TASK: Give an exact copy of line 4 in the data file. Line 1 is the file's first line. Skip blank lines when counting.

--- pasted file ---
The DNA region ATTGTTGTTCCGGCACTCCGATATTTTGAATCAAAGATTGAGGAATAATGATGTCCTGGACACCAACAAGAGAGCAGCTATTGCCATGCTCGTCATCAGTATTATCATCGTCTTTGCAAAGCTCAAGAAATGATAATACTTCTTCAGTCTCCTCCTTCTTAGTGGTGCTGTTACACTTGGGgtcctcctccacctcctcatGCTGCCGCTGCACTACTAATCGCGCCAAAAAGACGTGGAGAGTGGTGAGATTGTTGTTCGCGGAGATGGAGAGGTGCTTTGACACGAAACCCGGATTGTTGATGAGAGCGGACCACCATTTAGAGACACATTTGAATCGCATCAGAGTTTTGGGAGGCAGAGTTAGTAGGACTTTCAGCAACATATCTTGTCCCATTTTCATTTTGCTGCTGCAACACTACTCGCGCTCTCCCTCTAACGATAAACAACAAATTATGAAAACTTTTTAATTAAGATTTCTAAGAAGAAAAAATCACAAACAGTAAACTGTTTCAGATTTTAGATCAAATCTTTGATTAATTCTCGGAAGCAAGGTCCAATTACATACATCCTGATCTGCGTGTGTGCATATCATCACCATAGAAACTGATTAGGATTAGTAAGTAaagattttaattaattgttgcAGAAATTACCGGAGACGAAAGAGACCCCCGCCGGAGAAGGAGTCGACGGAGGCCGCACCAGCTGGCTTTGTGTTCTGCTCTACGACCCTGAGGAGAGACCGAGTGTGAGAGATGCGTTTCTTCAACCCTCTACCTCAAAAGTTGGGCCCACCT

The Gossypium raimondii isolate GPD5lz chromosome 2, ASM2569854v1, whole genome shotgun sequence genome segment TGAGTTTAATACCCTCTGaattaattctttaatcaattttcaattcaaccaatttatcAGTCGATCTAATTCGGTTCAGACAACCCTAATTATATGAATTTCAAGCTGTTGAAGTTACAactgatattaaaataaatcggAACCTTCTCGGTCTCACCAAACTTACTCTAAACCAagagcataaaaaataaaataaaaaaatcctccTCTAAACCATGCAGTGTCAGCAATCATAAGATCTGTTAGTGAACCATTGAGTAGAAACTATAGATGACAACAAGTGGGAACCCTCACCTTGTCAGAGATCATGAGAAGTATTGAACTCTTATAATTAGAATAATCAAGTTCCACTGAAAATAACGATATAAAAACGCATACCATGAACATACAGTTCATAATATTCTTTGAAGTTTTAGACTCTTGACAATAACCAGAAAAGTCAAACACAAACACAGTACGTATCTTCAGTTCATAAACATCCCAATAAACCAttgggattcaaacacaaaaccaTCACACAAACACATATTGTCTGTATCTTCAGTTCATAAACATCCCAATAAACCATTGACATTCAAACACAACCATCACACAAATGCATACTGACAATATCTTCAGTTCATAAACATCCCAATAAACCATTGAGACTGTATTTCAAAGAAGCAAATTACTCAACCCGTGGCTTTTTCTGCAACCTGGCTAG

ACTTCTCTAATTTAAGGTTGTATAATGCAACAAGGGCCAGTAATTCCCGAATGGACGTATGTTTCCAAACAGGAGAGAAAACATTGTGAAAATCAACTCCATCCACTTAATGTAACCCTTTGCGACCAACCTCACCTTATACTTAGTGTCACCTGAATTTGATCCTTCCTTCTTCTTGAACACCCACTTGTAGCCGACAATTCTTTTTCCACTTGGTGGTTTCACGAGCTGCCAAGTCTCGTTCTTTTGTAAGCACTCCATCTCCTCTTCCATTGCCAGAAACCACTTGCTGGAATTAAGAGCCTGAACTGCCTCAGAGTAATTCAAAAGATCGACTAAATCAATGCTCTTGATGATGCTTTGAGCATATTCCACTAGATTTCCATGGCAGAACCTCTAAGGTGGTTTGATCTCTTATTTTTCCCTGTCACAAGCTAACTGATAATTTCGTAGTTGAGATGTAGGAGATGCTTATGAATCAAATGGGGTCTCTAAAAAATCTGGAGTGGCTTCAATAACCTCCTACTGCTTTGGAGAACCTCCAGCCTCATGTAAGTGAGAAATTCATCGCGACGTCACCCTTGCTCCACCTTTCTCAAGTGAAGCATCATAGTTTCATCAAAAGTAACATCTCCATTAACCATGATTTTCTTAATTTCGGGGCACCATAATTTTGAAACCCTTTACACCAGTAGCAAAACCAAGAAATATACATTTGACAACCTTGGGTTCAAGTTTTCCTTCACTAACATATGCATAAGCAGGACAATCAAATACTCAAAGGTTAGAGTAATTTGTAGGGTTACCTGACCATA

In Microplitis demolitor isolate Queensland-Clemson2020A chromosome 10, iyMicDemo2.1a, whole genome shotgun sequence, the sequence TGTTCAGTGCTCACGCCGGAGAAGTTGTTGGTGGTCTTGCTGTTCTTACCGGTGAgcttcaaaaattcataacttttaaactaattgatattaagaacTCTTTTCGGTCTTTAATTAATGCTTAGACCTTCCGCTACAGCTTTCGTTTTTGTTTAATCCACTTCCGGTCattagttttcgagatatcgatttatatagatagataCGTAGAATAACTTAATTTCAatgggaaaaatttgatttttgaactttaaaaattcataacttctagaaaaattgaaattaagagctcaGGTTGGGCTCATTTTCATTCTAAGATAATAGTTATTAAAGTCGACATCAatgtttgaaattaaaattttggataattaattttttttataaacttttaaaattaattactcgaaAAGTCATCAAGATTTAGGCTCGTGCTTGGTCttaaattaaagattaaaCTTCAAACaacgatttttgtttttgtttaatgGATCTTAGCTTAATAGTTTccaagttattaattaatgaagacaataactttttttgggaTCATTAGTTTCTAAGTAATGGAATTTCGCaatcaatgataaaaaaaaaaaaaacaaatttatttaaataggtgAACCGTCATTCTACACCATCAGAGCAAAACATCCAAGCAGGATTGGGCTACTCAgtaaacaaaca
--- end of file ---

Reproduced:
In Microplitis demolitor isolate Queensland-Clemson2020A chromosome 10, iyMicDemo2.1a, whole genome shotgun sequence, the sequence TGTTCAGTGCTCACGCCGGAGAAGTTGTTGGTGGTCTTGCTGTTCTTACCGGTGAgcttcaaaaattcataacttttaaactaattgatattaagaacTCTTTTCGGTCTTTAATTAATGCTTAGACCTTCCGCTACAGCTTTCGTTTTTGTTTAATCCACTTCCGGTCattagttttcgagatatcgatttatatagatagataCGTAGAATAACTTAATTTCAatgggaaaaatttgatttttgaactttaaaaattcataacttctagaaaaattgaaattaagagctcaGGTTGGGCTCATTTTCATTCTAAGATAATAGTTATTAAAGTCGACATCAatgtttgaaattaaaattttggataattaattttttttataaacttttaaaattaattactcgaaAAGTCATCAAGATTTAGGCTCGTGCTTGGTCttaaattaaagattaaaCTTCAAACaacgatttttgtttttgtttaatgGATCTTAGCTTAATAGTTTccaagttattaattaatgaagacaataactttttttgggaTCATTAGTTTCTAAGTAATGGAATTTCGCaatcaatgataaaaaaaaaaaaaacaaatttatttaaataggtgAACCGTCATTCTACACCATCAGAGCAAAACATCCAAGCAGGATTGGGCTACTCAgtaaacaaaca